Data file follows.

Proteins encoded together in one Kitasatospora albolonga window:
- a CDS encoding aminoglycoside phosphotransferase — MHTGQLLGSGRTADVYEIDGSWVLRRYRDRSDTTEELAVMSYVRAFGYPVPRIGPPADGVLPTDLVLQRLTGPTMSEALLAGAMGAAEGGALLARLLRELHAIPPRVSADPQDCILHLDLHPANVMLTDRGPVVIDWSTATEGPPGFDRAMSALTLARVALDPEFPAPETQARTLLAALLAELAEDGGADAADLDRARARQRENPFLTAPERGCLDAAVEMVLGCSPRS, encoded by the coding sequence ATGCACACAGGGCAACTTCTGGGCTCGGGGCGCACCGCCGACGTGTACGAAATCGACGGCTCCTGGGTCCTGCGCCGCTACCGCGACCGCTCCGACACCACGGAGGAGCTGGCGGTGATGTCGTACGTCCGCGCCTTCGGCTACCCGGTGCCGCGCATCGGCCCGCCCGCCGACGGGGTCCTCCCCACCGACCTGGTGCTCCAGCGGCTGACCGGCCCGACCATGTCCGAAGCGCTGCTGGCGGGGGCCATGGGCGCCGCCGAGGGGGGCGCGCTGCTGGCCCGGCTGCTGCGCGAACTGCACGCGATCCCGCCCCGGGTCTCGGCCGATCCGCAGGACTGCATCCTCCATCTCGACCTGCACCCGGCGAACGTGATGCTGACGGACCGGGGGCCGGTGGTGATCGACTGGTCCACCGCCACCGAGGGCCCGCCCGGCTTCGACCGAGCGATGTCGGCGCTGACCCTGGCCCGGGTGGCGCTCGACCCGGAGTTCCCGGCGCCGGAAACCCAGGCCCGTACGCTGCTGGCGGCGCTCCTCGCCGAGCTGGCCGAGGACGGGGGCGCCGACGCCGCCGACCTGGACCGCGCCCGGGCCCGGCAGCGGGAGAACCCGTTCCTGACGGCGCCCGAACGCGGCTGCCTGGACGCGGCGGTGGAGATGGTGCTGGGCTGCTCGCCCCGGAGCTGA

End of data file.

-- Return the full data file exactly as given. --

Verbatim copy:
Proteins encoded together in one Kitasatospora albolonga window:
- a CDS encoding aminoglycoside phosphotransferase — MHTGQLLGSGRTADVYEIDGSWVLRRYRDRSDTTEELAVMSYVRAFGYPVPRIGPPADGVLPTDLVLQRLTGPTMSEALLAGAMGAAEGGALLARLLRELHAIPPRVSADPQDCILHLDLHPANVMLTDRGPVVIDWSTATEGPPGFDRAMSALTLARVALDPEFPAPETQARTLLAALLAELAEDGGADAADLDRARARQRENPFLTAPERGCLDAAVEMVLGCSPRS, encoded by the coding sequence ATGCACACAGGGCAACTTCTGGGCTCGGGGCGCACCGCCGACGTGTACGAAATCGACGGCTCCTGGGTCCTGCGCCGCTACCGCGACCGCTCCGACACCACGGAGGAGCTGGCGGTGATGTCGTACGTCCGCGCCTTCGGCTACCCGGTGCCGCGCATCGGCCCGCCCGCCGACGGGGTCCTCCCCACCGACCTGGTGCTCCAGCGGCTGACCGGCCCGACCATGTCCGAAGCGCTGCTGGCGGGGGCCATGGGCGCCGCCGAGGGGGGCGCGCTGCTGGCCCGGCTGCTGCGCGAACTGCACGCGATCCCGCCCCGGGTCTCGGCCGATCCGCAGGACTGCATCCTCCATCTCGACCTGCACCCGGCGAACGTGATGCTGACGGACCGGGGGCCGGTGGTGATCGACTGGTCCACCGCCACCGAGGGCCCGCCCGGCTTCGACCGAGCGATGTCGGCGCTGACCCTGGCCCGGGTGGCGCTCGACCCGGAGTTCCCGGCGCCGGAAACCCAGGCCCGTACGCTGCTGGCGGCGCTCCTCGCCGAGCTGGCCGAGGACGGGGGCGCCGACGCCGCCGACCTGGACCGCGCCCGGGCCCGGCAGCGGGAGAACCCGTTCCTGACGGCGCCCGAACGCGGCTGCCTGGACGCGGCGGTGGAGATGGTGCTGGGCTGCTCGCCCCGGAGCTGA